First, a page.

22 responsibility in the hierarchy?
23 A. Yes, he did discharge that function, but he wilfully abandoned
24 that post and transferred himself into an informal armed group.
25 Q. How do you know he wilfully abandoned that post?
1 A. I know that because I was in practically daily contact with
2 representatives of the organs in power, representatives of the police,
3 and I even personally talked to him directly at that time.
4 Q. After the JNA left, were there check-points with policemen
5 manning them in Visegrad?
6 A. After the JNA had left, well, I couldn't say with precision
7 because I wasn't there in that period, but I suppose that there were such
9 Q. And isn't it true that Muslims needed proper paperwork to come
10 and go freely from Visegrad?
11 A. Yes.
12 Q. Who had the authority to give that paper?
13 A. Until the arrival of the army no one needed any such documents.
14 Once the army took over command in the municipality and town, initially
15 they were the ones who issued the permits for movement, and later on it
16 was the police station that did so. And let me add for a period it was
17 also the so-called National Defence or the Territorial Defence. They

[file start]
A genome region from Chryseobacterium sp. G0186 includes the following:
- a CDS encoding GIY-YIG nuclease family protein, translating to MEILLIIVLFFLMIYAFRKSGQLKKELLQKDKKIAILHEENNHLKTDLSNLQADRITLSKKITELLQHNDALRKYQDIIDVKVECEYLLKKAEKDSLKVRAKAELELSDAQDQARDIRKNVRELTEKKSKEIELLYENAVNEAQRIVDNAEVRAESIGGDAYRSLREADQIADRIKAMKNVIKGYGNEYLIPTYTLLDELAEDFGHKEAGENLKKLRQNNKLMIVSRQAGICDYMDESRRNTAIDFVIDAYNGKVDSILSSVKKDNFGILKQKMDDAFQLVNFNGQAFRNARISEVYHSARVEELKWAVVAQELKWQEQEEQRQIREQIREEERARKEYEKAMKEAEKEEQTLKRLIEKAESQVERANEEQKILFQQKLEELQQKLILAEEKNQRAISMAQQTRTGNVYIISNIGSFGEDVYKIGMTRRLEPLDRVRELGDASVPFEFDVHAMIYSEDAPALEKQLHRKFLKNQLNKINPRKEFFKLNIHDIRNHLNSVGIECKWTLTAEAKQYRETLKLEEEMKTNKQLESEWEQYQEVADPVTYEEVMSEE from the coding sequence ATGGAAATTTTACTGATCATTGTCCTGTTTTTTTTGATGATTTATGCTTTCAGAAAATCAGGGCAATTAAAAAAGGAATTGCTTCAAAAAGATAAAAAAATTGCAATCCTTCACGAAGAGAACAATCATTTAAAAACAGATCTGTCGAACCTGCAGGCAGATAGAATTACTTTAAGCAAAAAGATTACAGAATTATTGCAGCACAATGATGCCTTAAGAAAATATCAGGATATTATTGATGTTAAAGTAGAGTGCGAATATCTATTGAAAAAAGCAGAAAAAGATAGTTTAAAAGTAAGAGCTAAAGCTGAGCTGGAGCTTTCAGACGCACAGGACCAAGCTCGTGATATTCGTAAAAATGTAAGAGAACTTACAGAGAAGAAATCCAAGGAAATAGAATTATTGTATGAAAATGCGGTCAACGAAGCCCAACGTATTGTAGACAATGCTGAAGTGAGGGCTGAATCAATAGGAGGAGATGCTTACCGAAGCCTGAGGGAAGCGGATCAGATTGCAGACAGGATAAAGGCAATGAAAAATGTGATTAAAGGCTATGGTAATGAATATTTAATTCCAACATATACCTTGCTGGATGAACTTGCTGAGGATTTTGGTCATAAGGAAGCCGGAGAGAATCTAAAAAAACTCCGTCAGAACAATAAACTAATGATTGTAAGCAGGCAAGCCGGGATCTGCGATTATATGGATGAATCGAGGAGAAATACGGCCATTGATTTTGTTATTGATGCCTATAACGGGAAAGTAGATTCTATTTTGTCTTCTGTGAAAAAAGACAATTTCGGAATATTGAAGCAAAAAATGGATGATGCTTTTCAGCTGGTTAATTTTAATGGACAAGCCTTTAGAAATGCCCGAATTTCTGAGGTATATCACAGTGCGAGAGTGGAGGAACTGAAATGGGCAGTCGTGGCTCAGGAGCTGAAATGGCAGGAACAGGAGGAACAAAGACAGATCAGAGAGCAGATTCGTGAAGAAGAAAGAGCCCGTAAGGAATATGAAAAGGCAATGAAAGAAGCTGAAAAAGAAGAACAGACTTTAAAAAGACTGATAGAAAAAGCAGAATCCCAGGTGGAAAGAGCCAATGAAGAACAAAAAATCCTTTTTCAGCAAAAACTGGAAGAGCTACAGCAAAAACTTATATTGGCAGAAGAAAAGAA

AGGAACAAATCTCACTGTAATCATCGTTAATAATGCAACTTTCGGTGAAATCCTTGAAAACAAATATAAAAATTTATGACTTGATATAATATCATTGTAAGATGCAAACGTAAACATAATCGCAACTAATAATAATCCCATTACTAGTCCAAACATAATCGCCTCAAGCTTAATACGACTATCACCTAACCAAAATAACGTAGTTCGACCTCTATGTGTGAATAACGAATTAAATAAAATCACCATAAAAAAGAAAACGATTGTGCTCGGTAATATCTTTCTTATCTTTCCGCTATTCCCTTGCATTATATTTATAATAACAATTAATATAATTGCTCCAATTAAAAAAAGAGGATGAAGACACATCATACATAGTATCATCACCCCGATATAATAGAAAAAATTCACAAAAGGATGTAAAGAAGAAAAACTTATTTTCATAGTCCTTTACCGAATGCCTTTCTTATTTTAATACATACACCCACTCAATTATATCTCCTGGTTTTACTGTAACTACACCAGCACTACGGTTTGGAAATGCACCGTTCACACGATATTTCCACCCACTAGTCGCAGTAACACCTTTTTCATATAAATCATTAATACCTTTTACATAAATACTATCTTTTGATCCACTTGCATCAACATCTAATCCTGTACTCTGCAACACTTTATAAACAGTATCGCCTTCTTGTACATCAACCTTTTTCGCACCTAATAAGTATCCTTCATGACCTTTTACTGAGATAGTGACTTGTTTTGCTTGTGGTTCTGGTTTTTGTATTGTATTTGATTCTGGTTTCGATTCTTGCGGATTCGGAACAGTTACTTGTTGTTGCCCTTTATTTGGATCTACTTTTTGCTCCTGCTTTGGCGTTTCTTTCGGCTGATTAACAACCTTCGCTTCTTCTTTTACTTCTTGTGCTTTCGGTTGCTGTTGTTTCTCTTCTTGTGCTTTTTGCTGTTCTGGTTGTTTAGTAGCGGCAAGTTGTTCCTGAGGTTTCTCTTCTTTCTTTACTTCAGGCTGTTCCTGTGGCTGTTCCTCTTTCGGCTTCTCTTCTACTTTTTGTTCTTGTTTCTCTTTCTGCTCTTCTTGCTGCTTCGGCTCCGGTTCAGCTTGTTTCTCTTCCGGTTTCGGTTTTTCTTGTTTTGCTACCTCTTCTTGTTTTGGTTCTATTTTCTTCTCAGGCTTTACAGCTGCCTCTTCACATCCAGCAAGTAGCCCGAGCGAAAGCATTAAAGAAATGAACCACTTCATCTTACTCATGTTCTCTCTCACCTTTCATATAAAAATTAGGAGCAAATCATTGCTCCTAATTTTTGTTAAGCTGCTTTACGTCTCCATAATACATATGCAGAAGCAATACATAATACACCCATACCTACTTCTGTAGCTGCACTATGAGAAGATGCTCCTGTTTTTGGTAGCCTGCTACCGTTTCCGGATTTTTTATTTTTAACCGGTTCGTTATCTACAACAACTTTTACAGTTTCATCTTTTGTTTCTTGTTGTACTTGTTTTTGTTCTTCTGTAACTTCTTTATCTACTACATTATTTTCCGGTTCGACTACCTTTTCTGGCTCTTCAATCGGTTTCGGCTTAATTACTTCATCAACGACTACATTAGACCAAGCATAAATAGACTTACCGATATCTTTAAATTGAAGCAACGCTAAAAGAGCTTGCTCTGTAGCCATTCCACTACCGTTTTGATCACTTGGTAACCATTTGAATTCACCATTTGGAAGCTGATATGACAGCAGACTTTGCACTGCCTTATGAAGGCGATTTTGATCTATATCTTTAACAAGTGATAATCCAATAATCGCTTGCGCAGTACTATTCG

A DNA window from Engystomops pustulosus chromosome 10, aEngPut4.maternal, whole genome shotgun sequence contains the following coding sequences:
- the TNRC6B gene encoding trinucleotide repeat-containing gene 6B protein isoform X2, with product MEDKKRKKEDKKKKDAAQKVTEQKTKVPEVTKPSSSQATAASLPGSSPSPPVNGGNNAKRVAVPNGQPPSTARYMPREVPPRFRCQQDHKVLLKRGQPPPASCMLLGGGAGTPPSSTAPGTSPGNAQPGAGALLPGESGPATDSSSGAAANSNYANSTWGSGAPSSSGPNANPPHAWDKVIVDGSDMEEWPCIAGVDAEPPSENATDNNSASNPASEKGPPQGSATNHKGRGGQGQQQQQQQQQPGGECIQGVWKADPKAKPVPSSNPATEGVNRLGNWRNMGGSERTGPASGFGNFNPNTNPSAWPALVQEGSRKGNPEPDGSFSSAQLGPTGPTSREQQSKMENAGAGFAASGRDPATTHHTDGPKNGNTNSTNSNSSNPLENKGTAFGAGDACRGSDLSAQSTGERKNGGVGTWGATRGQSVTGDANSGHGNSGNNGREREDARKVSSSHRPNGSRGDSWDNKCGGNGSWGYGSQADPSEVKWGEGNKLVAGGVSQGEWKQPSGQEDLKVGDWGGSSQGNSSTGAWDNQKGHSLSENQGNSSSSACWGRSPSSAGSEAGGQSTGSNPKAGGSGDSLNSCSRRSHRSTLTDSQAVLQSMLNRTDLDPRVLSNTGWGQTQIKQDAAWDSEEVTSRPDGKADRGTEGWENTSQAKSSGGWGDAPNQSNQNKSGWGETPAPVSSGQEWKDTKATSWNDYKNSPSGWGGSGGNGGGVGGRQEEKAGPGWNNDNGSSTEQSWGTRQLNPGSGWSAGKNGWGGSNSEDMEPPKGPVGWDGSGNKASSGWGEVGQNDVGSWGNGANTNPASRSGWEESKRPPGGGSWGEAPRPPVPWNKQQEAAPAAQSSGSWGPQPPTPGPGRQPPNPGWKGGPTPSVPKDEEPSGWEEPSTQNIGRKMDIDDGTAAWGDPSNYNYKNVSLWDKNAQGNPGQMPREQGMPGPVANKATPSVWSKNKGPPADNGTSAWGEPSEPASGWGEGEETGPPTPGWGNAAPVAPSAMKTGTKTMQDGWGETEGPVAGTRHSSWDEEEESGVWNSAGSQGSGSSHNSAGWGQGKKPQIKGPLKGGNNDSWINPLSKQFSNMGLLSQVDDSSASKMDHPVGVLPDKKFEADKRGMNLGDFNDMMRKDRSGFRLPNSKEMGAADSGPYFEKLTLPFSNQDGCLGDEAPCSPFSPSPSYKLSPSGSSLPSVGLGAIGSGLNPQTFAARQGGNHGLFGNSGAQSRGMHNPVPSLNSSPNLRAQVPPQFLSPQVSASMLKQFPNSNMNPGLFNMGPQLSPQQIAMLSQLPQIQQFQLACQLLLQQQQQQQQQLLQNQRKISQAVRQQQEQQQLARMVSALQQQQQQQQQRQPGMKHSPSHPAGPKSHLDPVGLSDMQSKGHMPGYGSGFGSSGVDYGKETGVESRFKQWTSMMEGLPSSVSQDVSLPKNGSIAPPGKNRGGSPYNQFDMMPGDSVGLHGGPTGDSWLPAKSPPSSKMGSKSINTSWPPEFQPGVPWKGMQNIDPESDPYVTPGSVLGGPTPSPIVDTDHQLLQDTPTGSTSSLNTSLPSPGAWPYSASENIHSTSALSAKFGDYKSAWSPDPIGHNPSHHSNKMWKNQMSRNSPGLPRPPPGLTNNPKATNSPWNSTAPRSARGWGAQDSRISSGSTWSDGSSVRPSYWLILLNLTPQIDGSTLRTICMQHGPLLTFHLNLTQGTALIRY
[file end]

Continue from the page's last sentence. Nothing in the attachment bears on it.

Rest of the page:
18 were over a period vested with the power of issuing such passes.
19 Q. And who at the police station issued such passes?
20 A. To the best of my knowledge, passes were issued by the chief of
21 the police at the time, Risto Perisic, and also the commander of the
22 police, Dragan Tomic.
23 Q. Isn't it true that vehicles were being taken away by Muslims?
24 A. Yes, there had been such cases.
25 Q. And including a vehicle of yours that was owned by the company
1 you worked for?
2 A. Yes. The police confiscated that vehicle with the explanation
3 that they needed it and gave the explanation that when they had the
4 number of vehicles that they required they would return that vehicle to
5 the owner or to the company that they took it from.
6 Q. Did they give you paperwork proving that the car was taken away?
7 A. I can't remember specifically, but I think as far as I can recall
8 I didn't get any kind of paper of that kind.
9 Q. Do you know if anyone got proper paperwork?
10 A. I don't know. Perhaps they did, perhaps they didn't. I don't
12 Q. Did you hear of many such confiscations?